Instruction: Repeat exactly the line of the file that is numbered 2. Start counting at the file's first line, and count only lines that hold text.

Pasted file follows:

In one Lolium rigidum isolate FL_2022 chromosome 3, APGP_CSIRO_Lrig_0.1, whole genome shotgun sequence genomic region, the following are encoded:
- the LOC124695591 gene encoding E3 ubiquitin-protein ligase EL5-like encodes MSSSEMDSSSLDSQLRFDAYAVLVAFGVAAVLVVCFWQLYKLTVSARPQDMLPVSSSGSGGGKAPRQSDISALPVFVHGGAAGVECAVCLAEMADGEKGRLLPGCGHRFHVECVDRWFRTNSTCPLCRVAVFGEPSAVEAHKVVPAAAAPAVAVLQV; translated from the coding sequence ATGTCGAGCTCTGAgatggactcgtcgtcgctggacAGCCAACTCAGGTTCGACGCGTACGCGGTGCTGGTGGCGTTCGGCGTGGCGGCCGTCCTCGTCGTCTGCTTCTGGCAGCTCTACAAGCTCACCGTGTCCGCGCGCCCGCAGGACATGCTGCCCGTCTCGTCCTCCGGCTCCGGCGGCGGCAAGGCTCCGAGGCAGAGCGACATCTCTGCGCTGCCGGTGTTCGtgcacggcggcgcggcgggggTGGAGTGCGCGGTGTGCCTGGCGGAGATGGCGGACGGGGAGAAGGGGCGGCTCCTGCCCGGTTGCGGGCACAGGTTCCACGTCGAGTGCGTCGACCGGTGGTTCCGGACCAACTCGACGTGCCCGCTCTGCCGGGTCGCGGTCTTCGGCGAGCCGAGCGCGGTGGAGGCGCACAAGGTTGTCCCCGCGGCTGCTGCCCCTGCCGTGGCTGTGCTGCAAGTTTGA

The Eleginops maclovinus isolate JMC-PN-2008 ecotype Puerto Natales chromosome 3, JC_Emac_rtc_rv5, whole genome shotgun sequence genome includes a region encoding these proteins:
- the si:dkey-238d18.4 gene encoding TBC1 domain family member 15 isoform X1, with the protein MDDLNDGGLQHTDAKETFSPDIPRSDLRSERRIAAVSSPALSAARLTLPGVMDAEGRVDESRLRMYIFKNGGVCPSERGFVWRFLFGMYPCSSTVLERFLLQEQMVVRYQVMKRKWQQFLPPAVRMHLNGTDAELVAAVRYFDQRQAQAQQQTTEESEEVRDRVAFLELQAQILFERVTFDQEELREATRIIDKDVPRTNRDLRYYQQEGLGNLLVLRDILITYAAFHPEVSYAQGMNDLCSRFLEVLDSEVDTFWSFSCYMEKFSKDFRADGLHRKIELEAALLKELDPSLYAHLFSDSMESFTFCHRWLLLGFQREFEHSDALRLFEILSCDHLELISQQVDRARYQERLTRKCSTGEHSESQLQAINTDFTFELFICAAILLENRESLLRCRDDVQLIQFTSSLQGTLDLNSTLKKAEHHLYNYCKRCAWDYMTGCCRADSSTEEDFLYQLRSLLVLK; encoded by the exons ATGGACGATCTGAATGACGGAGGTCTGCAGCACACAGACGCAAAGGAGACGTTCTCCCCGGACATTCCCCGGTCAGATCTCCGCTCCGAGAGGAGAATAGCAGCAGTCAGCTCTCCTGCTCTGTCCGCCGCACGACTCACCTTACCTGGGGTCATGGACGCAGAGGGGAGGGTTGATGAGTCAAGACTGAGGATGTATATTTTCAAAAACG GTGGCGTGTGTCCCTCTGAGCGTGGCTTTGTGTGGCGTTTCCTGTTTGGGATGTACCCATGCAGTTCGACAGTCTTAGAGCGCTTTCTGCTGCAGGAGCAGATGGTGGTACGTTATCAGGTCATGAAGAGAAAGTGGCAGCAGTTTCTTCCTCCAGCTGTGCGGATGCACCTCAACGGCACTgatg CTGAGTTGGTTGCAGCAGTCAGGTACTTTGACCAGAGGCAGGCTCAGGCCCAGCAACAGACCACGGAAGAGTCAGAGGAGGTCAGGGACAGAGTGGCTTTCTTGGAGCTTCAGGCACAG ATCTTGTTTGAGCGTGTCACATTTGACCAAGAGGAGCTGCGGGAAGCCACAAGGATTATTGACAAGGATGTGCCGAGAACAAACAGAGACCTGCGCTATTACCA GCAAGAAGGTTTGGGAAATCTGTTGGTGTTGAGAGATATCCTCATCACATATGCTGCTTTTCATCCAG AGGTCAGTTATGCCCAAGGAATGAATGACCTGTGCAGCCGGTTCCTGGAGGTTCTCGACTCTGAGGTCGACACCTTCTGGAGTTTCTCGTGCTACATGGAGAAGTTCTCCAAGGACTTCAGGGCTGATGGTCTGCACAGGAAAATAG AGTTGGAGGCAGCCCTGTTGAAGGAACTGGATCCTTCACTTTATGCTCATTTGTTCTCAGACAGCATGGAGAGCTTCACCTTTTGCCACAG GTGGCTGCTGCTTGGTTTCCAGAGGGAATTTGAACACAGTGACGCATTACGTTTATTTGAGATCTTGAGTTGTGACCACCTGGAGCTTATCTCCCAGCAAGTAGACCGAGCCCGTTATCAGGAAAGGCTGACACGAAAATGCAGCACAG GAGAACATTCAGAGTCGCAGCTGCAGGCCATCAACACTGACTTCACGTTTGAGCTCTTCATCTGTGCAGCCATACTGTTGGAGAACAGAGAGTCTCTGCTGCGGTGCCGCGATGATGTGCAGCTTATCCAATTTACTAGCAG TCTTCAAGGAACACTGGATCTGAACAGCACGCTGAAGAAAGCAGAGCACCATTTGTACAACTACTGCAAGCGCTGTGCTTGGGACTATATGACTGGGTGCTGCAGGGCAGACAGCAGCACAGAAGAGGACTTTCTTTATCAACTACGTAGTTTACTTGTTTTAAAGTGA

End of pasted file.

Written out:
- the LOC124695591 gene encoding E3 ubiquitin-protein ligase EL5-like encodes MSSSEMDSSSLDSQLRFDAYAVLVAFGVAAVLVVCFWQLYKLTVSARPQDMLPVSSSGSGGGKAPRQSDISALPVFVHGGAAGVECAVCLAEMADGEKGRLLPGCGHRFHVECVDRWFRTNSTCPLCRVAVFGEPSAVEAHKVVPAAAAPAVAVLQV; translated from the coding sequence ATGTCGAGCTCTGAgatggactcgtcgtcgctggacAGCCAACTCAGGTTCGACGCGTACGCGGTGCTGGTGGCGTTCGGCGTGGCGGCCGTCCTCGTCGTCTGCTTCTGGCAGCTCTACAAGCTCACCGTGTCCGCGCGCCCGCAGGACATGCTGCCCGTCTCGTCCTCCGGCTCCGGCGGCGGCAAGGCTCCGAGGCAGAGCGACATCTCTGCGCTGCCGGTGTTCGtgcacggcggcgcggcgggggTGGAGTGCGCGGTGTGCCTGGCGGAGATGGCGGACGGGGAGAAGGGGCGGCTCCTGCCCGGTTGCGGGCACAGGTTCCACGTCGAGTGCGTCGACCGGTGGTTCCGGACCAACTCGACGTGCCCGCTCTGCCGGGTCGCGGTCTTCGGCGAGCCGAGCGCGGTGGAGGCGCACAAGGTTGTCCCCGCGGCTGCTGCCCCTGCCGTGGCTGTGCTGCAAGTTTGA